To CMI or not to CMI


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A reader has commented on a recent PDL column on the importance of using CMI when dispensing a drug to a patient for the first time.

Majella Hill, a counsellor at MotherSafe, The Royal Hospital for Women, Sydney, says: 

“I refer to John Guy’s article regarding the importance of using the CMI in protecting the pharmacist when counselling  patients on the first time use of a drug. 

It is unfortunate that he has used this example by way of highlighting his point as in fact the information in the CMI regarding paternal exposures of griseofulvin has no evidence at all for the claim and by using the information the pharmacist has actually given wrong information.

Were one also to look at the AMH entry for griseofulvin one would see the following: “Men. May affect sperm; manufacturer advises men not to father a child during, and for 6 months after, treatment despite no reports of adverse effects on the fetus.’

Interestingly the AMH advice goes on to state that women should use additional contraception whilst taking and for one month after stopping. Given that the half-life of griseofulvin is 9-24 hours, it is difficult to correlate the manufacturer’s advice for  men to wait 6 months with the potential mother only having to wait one month before attempting to conceive, purely on a logic alone basis.

Whilst it is well-recognised that certain paternal exposures eg  radiotherapy, and some antineoplastic agents such as alkylating agents and antimetabolites, can cause germ cell loss and either temporary or permanent infertility, there is no human evidence that any paternal exposure causes a birth defect or any adverse outcome on a pregnancy  (1,2)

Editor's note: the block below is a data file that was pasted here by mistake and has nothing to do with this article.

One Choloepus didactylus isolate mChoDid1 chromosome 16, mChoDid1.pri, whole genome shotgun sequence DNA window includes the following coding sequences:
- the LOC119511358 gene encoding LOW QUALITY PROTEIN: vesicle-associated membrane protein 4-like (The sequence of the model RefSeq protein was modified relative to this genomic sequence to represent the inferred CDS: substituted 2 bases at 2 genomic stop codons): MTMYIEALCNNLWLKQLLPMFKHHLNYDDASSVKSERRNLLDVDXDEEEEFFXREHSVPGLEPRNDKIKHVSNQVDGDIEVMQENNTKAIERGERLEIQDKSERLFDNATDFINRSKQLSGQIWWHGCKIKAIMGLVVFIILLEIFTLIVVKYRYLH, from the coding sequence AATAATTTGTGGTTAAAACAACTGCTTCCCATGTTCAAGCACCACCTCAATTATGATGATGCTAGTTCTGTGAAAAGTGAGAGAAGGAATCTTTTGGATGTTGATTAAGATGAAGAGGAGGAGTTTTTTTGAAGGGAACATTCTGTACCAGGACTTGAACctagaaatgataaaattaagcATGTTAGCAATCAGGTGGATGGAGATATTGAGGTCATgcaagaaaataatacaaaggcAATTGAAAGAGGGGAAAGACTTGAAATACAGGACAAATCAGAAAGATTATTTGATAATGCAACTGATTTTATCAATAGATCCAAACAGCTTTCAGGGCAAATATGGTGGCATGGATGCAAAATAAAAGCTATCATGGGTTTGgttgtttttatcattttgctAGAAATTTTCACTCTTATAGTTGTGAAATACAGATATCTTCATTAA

On a broader issue, the fact of the matter is that the advice provided from manufacturers  and therefore, the CMI, with respect to pregnancy and breastfeeding is consistently wrong and does not reflect evidence-based advice. Manufacturer’s advice invariably relies on the animal studies done prior to the drug’s release on the market and is rarely ever changed from that point onwards.

We at MotherSafe,  a counselling service for exposures in pregnancy and breastfeeding, based at the Royal Hospital for Women in Randwick, regularly have to correct  the advice given to women by health care professionals, including pharmacists, which has been based on the manufacturers advice and the CMI. 

Our advice is based on evidence from human studies which take into account  such things as the stage of the pregnancy, the route of administration, the risk of treating the patient  versus non- treating  the condition.  With respect to breastfeeding, considerations include, age and health of the infant, the relative infant dose, the extent of protein binding, the molecular weight,  the oral absorption and half life. (3)

Pharmacists, therefore need to be aware of this deficiency before counselling in this very specialised and sensitive  area and seek evidenced  based information rather than  using the CMI. 

Indeed they should go further and  advise their patient that the CMI does not reflect current evidence based medicine  with respect to the pregnancy and breastfeeding  so that patients are not unnecessarily alarmed when they go home and read  the CMI. 

Without this, there is a risk that a pregnant woman may consider terminating an otherwise wanted pregnancy at worst or stop taking a vital medication thus jeopardising the pregnancy or their ability to actively look after their newborn babe”.

Responding to Majella’s comments, PDL chairman Dean Schulze said: “Pharmacists are advised to use the CMI when counselling to help protect the consumer.